Honda’s 2014 CRF250R ($7420 plus $310 destination charge) follows in the tire tracks of its larger displacement CRF450R sibling with an important chassis update for more predictable handling on the track and trail. Highlights include an all-new frame, swingarm and up-spec engine configuration for added roost-throwing muscle. For a more in-depth technical analysis check out the 2014 Honda CRF250R First Look, as this article zeroes in on riding impressions and what this quarter-liter CRF is like to moto.
Hop on the CRF and it is clear that the engineers spent a lot of time getting the 250’s weight distribution just right. Even though the ’14 bike weighs four pounds more than the machine it replaces, you’d be hard pressed to notice the difference whether lifting it off the stand or leaning it over through an inside rut.
The 2010-2013 generation CRF was renowned for its sharp steering precision and Big Red’s latest 250 continues to shine in that area. However, it’s far less hyper and more relaxed-feeling than before.
(Top) The CRF250R’s engine features a new cylinder head design with more compression and unique dual-stage fuel injection programming for improved engine response. (Center) The shock is positioned lower in the chassis for added stability and works through a new linkage with a flatter link for better response in motion. (Bottom) After a three-year hiatus, the Honda CRF250R returns to a twin muffler design.
“The chassis felt very balanced and seemed to flex well,” said pro-level test rider Chris See. “You could come into inside rights and put the weight on the front tire and it would go that direction. It was very good.”
Contrary to the latest and greatest air fork technology used on the CRF450R, the 250 still employs a conventional dual coil spring fork. Although it’s relatively old technology, as some say, ‘if it ain’t broke, don’t fix it’ – an accurate synopsis of our feelings of Showa’s tried-and-true design.
Despite not being the newest piece of suspension equipment, we love this fork’s organic feel and straightforward adjustment with it providing adequate pitch control during braking and corner entry over bumps. Our only criticism is that it is a little on the soft side – a typical complaint by faster riders or those who aren’t lightweights. Fortunately, the fix is as simple as swap to a heavier pair of springs.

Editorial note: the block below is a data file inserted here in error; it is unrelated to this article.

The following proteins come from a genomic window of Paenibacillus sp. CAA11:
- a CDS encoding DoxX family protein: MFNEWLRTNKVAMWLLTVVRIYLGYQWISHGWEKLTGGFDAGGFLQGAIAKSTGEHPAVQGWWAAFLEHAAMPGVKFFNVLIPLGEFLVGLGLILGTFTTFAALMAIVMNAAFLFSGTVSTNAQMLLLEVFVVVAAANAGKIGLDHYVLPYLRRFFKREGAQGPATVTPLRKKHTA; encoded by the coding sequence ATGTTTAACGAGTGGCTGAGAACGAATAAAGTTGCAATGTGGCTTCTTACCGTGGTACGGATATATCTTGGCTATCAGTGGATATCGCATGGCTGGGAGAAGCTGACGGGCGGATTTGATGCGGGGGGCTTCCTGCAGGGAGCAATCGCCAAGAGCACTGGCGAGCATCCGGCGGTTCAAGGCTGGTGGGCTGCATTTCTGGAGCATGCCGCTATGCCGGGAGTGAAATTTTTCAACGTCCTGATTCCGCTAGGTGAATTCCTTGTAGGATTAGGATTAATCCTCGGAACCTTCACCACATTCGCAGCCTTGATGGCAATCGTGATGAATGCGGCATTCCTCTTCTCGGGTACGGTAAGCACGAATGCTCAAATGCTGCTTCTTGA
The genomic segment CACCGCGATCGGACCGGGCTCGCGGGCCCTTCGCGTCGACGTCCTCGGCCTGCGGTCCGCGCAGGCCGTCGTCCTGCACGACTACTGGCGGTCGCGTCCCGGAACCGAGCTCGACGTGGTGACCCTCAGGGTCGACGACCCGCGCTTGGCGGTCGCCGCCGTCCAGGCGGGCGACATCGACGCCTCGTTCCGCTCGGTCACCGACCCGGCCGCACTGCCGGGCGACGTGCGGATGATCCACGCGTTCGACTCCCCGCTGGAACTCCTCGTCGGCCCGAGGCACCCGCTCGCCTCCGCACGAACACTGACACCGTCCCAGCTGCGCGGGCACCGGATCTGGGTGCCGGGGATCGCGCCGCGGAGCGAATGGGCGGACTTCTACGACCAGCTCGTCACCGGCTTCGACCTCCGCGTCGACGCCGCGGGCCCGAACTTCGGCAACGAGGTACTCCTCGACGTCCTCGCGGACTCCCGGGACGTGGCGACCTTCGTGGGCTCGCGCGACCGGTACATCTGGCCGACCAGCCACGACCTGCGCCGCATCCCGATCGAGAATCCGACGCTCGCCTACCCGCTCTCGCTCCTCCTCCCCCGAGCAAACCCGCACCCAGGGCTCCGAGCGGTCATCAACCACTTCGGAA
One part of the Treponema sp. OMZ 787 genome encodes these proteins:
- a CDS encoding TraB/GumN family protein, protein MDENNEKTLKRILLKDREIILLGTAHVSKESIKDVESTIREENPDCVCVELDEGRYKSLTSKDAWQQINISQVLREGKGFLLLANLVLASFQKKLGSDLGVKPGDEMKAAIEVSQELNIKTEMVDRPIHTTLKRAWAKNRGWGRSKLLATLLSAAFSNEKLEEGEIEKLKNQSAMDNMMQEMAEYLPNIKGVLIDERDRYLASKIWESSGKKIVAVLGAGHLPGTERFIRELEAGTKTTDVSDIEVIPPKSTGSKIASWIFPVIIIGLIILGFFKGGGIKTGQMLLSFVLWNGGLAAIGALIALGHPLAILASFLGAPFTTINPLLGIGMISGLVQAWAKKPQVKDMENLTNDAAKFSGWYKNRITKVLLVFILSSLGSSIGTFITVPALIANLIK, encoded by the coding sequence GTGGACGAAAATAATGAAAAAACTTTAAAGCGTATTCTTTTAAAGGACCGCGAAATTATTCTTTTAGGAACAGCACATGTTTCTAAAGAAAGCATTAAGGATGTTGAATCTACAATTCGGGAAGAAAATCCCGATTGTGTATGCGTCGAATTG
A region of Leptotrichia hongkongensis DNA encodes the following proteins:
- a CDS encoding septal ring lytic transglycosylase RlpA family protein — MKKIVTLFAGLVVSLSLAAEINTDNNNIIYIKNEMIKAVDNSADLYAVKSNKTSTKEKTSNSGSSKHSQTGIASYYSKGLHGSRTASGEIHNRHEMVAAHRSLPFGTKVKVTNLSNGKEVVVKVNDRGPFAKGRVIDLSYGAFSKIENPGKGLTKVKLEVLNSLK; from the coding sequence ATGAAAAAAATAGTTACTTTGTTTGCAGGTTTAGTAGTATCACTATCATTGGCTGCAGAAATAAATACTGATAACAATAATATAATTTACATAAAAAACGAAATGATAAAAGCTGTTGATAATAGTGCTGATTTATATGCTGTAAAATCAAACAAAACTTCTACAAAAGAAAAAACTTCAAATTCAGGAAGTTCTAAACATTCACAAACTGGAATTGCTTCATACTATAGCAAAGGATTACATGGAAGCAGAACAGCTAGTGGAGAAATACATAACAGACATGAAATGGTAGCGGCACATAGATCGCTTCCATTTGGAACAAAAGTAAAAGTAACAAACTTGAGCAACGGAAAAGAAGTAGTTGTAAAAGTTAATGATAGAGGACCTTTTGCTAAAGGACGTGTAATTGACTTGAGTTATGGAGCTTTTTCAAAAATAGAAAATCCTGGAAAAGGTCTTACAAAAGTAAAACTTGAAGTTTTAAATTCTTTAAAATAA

“I think the conventional fork is the way to go,” said See. “I don’t think that either one of the other options [air fork or single function/single coil spring fork] are really proven. I had no real issues with the suspension today. I think it could be definitely a little stiffer all around and for anyone over probably 150 pounds.”
We were also pleased with the function of the shock, which is now positioned lower in the frame. This helps boost stability at speed over bumps and acceleration whoops.
The CRF250R now shares identical and interchangeable body panels and Renthal handlebar (971 bend) as the CRF450R – a big plus for racers who compete in both the 250 and 450 four-stroke classes. Not only do the new plastics look sleek, they are functional providing unencumbered body movements entering and exiting turns as well as through whoops and other obstacles. Another plus is that the capacity of the fuel tank has been increased by almost two-thirds of a quart, so you can ride longer between re-fills.
Motor-wise the CRF250R’s engine continues to have a smooth and well-rounded powerband. Although it didn’t blow us away in any one area, we appreciated the added snappiness of the engine courtesy of Honda’s dual-stage fuel injector map that pre-charges the combustion chamber with an extra squirt of fuel elevating both response and power production.
“The motor was very similar to the 2013,” sums up See. “It did feel like it had slightly more bottom end power but it was very minimal and felt very similar to last year’s bike with a lot of top-end and not very much middle [mid-range]. I feel that the bottom end is decent but it could use one tooth bigger on the rear sprocket to bring the transmission closer together.”
(Top) The most noticeable difference to the Honda CRF250R’s engine is the dual-stage fuel injection mapping which pre-charges the combustion chamber with fuel for added snappiness and engine response at all rpms. (Center) The body panels, 1.66-gallon fuel tank and Renthal 971 bend handlebar are identical to the CRF450R. (Below) The CRF250R has never been lacking in terms of cornering ability. But the new chassis adds an element of refinement and chassis stability making it easier to ride than ever before.
In spite of See’s final drive gearing complaint (13/49) the rest of the Honda’s drivetrain performed flawlessly. The clutch offers well-weighted lever pull and is offers excellent response even with a light two finger tug of it. The transmission also shifted securing in each of its five gears making for a bike that is easy to ride.
While the braking components and the specification of the Dunlop Geomax tires are unchanged both worked well. The brakes offered plenty of stopping power with a fair amount of lever feel and the knobs served up excellent grip on a moist track but were a little squeamish in the morning when the track was dry (the track’s water pump stopped working), but that’s to be expected.
Considering the championship-winning success of the 2013 CRF250R it would have been easy for Honda to leave well enough alone. Instead by incorporating successful and well-received chassis changes from the CRF450R it has produced a 250-class racer that is even more adept at putting in fast laps with ease.
Steering Damper: 10 (Turns out)
Low-Speed Compression: 8
High-Speed Compression: 1.25
- Agile and predictable handling
- Snappy engine response
- Conventional, gimmick-free fork
- Could use more top-end power
- Suspension is sprung for light riders
- Gained four pounds